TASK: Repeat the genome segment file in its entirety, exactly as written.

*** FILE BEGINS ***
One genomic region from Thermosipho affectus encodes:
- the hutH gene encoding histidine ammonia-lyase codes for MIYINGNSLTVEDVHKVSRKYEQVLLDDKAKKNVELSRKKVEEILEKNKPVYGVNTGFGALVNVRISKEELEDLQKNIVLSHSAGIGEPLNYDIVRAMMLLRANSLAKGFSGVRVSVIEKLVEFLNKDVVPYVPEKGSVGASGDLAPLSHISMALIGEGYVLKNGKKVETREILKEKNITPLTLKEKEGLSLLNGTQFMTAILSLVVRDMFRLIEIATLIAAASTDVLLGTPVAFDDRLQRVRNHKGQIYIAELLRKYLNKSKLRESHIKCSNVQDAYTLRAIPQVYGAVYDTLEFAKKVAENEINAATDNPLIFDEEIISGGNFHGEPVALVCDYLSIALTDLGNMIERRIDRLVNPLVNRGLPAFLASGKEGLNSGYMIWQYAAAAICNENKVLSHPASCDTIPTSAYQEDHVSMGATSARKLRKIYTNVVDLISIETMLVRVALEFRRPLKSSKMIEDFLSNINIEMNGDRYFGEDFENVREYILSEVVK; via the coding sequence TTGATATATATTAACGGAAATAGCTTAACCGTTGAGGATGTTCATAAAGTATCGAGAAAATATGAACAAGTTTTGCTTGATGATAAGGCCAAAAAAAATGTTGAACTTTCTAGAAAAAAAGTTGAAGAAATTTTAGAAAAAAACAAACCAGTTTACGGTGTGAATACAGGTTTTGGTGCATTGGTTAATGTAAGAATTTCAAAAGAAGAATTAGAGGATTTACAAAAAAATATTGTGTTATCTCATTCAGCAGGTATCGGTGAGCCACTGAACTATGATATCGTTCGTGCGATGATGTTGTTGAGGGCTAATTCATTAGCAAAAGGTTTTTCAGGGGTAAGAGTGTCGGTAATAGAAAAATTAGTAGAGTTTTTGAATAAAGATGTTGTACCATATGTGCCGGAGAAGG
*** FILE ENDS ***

One genomic region from Thermosipho affectus encodes:
- the hutH gene encoding histidine ammonia-lyase codes for MIYINGNSLTVEDVHKVSRKYEQVLLDDKAKKNVELSRKKVEEILEKNKPVYGVNTGFGALVNVRISKEELEDLQKNIVLSHSAGIGEPLNYDIVRAMMLLRANSLAKGFSGVRVSVIEKLVEFLNKDVVPYVPEKGSVGASGDLAPLSHISMALIGEGYVLKNGKKVETREILKEKNITPLTLKEKEGLSLLNGTQFMTAILSLVVRDMFRLIEIATLIAAASTDVLLGTPVAFDDRLQRVRNHKGQIYIAELLRKYLNKSKLRESHIKCSNVQDAYTLRAIPQVYGAVYDTLEFAKKVAENEINAATDNPLIFDEEIISGGNFHGEPVALVCDYLSIALTDLGNMIERRIDRLVNPLVNRGLPAFLASGKEGLNSGYMIWQYAAAAICNENKVLSHPASCDTIPTSAYQEDHVSMGATSARKLRKIYTNVVDLISIETMLVRVALEFRRPLKSSKMIEDFLSNINIEMNGDRYFGEDFENVREYILSEVVK; via the coding sequence TTGATATATATTAACGGAAATAGCTTAACCGTTGAGGATGTTCATAAAGTATCGAGAAAATATGAACAAGTTTTGCTTGATGATAAGGCCAAAAAAAATGTTGAACTTTCTAGAAAAAAAGTTGAAGAAATTTTAGAAAAAAACAAACCAGTTTACGGTGTGAATACAGGTTTTGGTGCATTGGTTAATGTAAGAATTTCAAAAGAAGAATTAGAGGATTTACAAAAAAATATTGTGTTATCTCATTCAGCAGGTATCGGTGAGCCACTGAACTATGATATCGTTCGTGCGATGATGTTGTTGAGGGCTAATTCATTAGCAAAAGGTTTTTCAGGGGTAAGAGTGTCGGTAATAGAAAAATTAGTAGAGTTTTTGAATAAAGATGTTGTACCATATGTGCCGGAGAAGG